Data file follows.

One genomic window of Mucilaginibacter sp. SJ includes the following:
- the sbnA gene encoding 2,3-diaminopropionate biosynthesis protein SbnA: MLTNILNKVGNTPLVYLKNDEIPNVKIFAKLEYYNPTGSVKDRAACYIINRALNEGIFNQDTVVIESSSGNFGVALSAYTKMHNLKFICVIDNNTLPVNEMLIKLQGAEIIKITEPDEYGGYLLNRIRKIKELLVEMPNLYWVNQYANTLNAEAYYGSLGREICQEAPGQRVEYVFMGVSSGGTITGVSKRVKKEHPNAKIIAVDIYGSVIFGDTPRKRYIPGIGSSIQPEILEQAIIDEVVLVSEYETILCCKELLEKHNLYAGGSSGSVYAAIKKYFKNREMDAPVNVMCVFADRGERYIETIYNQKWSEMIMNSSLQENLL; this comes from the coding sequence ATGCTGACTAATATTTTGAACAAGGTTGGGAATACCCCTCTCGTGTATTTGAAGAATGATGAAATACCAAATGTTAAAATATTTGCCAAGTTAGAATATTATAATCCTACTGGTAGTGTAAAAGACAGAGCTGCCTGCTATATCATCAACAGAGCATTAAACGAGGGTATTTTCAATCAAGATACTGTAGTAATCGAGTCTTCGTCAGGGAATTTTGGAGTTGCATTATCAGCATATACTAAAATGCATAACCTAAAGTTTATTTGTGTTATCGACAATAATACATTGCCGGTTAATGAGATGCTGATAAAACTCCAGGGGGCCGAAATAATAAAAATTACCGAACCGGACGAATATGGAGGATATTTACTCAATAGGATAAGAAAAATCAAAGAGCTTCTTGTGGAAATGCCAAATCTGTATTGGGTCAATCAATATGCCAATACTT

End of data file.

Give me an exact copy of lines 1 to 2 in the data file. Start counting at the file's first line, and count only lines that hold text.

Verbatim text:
One genomic window of Mucilaginibacter sp. SJ includes the following:
- the sbnA gene encoding 2,3-diaminopropionate biosynthesis protein SbnA: MLTNILNKVGNTPLVYLKNDEIPNVKIFAKLEYYNPTGSVKDRAACYIINRALNEGIFNQDTVVIESSSGNFGVALSAYTKMHNLKFICVIDNNTLPVNEMLIKLQGAEIIKITEPDEYGGYLLNRIRKIKELLVEMPNLYWVNQYANTLNAEAYYGSLGREICQEAPGQRVEYVFMGVSSGGTITGVSKRVKKEHPNAKIIAVDIYGSVIFGDTPRKRYIPGIGSSIQPEILEQAIIDEVVLVSEYETILCCKELLEKHNLYAGGSSGSVYAAIKKYFKNREMDAPVNVMCVFADRGERYIETIYNQKWSEMIMNSSLQENLL; this comes from the coding sequence ATGCTGACTAATATTTTGAACAAGGTTGGGAATACCCCTCTCGTGTATTTGAAGAATGATGAAATACCAAATGTTAAAATATTTGCCAAGTTAGAATATTATAATCCTACTGGTAGTGTAAAAGACAGAGCTGCCTGCTATATCATCAACAGAGCATTAAACGAGGGTATTTTCAATCAAGATACTGTAGTAATCGAGTCTTCGTCAGGGAATTTTGGAGTTGCATTATCAGCATATACTAAAATGCATAACCTAAAGTTTATTTGTGTTATCGACAATAATACATTGCCGGTTAATGAGATGCTGATAAAACTCCAGGGGGCCGAAATAATAAAAATTACCGAACCGGACGAATATGGAGGATATTTACTCAATAGGATAAGAAAAATCAAAGAGCTTCTTGTGGAAATGCCAAATCTGTATTGGGTCAATCAATATGCCAATACTT